Woke up this morning remembering an ugly scene last week. It was the late in the day, I sitting in the main reception area, working on my computer, aftercare program in session across the hall. (I don't get to get to work in my classroom at the end of the day, because aftercare uses my room.) There is a steady stream of families picking up their children at the end of a long day.
A father picks up his son and growls, "Look at you! You are a mess. What is this on your shirt? Your hands? I don't know what is wrong with this school."
The boy doesn't respond.
Dad never even said "hello."
He barks, "Answer me! I want to know why you look like this. This is ridiculous."
The boy stammers, "Well, we were on the playground."
I had to assert myself. Let the father know that others were listening. I had to support the child. I call out to the boy, "[Jack], let me see you! You are in first grade, right? Wow, tell Dad the marvelous things you did today. You were so busy - remember the special watercolor paint math project you did this morning? Then, this afternoon, didn't you cook French crepes outside? And didn't all of us play with new chalk on the playground? I think that is flour on you! As we say in preschool, you look like a student who has been doing some serious creating!"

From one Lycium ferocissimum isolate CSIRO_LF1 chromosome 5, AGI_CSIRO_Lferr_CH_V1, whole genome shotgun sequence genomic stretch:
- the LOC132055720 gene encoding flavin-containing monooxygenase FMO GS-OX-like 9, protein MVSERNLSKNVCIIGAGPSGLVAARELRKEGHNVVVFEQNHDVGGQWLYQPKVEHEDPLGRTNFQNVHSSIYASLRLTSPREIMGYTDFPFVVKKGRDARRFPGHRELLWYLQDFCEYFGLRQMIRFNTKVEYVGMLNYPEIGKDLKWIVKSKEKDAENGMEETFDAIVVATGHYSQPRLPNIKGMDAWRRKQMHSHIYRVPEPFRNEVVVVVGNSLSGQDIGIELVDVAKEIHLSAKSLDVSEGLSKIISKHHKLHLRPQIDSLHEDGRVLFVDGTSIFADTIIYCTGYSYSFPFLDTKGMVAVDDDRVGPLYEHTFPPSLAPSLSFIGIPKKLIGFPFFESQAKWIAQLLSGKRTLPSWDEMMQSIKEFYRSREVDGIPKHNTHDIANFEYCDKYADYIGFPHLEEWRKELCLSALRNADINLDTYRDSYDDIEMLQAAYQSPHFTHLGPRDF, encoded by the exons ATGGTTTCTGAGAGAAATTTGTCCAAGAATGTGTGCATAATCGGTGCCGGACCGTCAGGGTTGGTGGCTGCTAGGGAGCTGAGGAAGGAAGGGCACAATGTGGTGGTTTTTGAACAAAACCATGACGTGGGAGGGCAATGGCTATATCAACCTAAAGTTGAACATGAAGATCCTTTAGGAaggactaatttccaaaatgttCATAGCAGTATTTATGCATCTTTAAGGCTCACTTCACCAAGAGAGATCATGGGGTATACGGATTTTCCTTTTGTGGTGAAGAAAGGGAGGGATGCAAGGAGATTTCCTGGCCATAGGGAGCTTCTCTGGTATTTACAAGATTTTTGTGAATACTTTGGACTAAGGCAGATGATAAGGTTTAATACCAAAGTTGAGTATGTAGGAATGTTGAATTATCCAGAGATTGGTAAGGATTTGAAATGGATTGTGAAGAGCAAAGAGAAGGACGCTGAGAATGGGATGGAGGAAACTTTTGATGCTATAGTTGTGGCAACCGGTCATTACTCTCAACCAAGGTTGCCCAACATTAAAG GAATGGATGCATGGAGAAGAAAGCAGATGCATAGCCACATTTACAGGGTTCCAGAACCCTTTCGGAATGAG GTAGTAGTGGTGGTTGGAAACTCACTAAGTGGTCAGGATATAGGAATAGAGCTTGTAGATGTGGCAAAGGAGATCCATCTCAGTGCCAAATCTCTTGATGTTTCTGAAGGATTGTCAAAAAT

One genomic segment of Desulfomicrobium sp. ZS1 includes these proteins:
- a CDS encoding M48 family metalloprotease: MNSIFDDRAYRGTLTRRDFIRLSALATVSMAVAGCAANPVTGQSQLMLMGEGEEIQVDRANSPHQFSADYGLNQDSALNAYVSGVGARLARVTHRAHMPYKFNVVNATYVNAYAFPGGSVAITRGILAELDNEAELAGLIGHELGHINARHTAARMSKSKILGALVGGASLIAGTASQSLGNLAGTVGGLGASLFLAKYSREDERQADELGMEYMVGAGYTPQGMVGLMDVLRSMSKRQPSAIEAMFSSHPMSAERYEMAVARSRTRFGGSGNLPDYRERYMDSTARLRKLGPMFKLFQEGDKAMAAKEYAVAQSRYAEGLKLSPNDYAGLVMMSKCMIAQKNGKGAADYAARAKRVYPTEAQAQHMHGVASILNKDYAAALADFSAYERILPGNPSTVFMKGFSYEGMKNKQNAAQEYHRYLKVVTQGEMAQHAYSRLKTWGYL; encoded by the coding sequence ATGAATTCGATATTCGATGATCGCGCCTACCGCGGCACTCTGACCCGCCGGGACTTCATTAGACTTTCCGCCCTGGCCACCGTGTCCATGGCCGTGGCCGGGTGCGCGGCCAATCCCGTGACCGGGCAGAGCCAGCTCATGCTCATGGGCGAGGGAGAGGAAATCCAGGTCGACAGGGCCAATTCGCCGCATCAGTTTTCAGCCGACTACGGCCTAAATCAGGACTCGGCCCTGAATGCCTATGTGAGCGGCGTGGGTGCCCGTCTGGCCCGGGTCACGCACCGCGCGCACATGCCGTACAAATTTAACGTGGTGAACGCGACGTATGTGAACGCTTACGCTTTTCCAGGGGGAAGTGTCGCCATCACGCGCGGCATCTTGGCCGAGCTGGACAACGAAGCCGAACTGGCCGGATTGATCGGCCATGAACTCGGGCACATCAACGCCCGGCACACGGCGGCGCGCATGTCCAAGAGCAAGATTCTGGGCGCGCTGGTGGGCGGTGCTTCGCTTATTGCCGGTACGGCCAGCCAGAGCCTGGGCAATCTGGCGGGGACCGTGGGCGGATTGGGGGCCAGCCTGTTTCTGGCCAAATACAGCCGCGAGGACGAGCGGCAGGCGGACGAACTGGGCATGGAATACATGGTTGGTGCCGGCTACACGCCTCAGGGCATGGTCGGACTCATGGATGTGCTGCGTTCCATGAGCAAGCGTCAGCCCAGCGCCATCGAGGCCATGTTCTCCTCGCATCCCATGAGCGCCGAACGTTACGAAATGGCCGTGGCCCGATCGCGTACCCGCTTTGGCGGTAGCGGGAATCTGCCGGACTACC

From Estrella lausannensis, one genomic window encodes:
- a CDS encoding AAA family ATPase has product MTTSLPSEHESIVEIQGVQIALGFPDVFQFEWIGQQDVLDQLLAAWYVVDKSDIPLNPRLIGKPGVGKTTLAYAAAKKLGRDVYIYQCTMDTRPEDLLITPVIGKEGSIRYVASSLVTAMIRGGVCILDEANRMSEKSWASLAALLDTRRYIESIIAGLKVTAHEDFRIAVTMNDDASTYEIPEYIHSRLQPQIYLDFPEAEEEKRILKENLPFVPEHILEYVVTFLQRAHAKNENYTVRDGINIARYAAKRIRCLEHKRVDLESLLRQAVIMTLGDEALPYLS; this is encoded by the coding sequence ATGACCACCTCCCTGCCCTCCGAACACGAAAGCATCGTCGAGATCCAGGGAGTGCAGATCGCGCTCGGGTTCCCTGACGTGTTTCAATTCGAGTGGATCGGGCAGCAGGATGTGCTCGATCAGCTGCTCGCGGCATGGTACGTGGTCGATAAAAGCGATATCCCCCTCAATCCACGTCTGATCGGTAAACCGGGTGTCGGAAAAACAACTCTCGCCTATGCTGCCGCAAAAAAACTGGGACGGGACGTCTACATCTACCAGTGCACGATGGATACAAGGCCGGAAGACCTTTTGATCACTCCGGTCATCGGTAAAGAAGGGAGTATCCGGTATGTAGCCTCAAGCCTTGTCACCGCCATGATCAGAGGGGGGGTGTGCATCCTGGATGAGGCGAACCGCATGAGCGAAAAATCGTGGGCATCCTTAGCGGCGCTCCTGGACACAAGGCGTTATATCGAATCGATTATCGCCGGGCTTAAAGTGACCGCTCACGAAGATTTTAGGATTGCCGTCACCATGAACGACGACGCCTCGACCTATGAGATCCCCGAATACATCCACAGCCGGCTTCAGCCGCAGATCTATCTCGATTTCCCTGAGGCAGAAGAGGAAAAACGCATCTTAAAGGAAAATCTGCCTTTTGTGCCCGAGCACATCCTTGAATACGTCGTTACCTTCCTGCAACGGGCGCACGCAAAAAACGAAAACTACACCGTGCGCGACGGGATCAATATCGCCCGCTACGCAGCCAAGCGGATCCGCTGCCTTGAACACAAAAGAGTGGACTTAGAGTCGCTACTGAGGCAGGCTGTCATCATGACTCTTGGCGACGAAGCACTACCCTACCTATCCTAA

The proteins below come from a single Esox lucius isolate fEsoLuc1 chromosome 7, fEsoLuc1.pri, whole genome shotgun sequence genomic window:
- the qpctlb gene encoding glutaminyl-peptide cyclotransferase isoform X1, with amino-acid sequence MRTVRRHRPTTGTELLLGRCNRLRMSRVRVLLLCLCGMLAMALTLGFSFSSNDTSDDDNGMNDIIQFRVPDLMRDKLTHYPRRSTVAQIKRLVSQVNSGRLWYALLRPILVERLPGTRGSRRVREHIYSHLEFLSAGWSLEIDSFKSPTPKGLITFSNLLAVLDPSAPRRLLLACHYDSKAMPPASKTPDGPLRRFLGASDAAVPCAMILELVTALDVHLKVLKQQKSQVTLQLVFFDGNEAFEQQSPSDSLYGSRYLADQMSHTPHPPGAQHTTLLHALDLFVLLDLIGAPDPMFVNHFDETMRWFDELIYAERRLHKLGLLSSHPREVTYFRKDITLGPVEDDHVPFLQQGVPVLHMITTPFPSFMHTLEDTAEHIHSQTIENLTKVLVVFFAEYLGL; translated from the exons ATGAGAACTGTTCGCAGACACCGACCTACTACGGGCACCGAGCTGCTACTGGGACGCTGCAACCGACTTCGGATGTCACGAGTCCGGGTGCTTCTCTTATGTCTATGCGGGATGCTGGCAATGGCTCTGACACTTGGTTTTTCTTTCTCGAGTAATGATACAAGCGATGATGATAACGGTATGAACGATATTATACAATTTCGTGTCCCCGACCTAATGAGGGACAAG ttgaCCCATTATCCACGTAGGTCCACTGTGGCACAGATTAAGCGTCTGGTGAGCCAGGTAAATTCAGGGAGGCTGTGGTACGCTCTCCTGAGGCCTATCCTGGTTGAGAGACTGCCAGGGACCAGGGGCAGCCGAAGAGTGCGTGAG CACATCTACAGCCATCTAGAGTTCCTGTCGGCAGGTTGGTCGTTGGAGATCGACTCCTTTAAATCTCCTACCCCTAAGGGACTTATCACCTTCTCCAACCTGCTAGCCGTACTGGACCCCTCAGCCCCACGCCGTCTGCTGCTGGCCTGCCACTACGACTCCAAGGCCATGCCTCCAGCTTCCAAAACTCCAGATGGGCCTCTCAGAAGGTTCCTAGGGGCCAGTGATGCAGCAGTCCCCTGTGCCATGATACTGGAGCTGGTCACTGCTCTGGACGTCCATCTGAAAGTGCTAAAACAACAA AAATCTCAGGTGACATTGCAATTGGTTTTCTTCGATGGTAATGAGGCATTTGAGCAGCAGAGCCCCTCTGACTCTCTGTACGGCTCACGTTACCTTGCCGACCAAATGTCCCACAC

The father went quiet. They left the school.
But his angry tone sticks with me.
I wonder if this is the Dad voice the child knows best? Or was this just a bad day?
I wonder if Dad realized he never even greeted his son?
I wonder why the emphasis on neat clothes?
I wonder how we might teach families that messy clothes mean exploration and creativity - "when you see messy clothes, there's a story there." (I flash on Bev Bos' quip, "I want to see dirt under the fingernails!")
I wonder how we can ever get "in front" of all the messaging we need to do for families? Where does our teaching end?
I keep flashing on this interaction. I continue to feel sad for this little guy.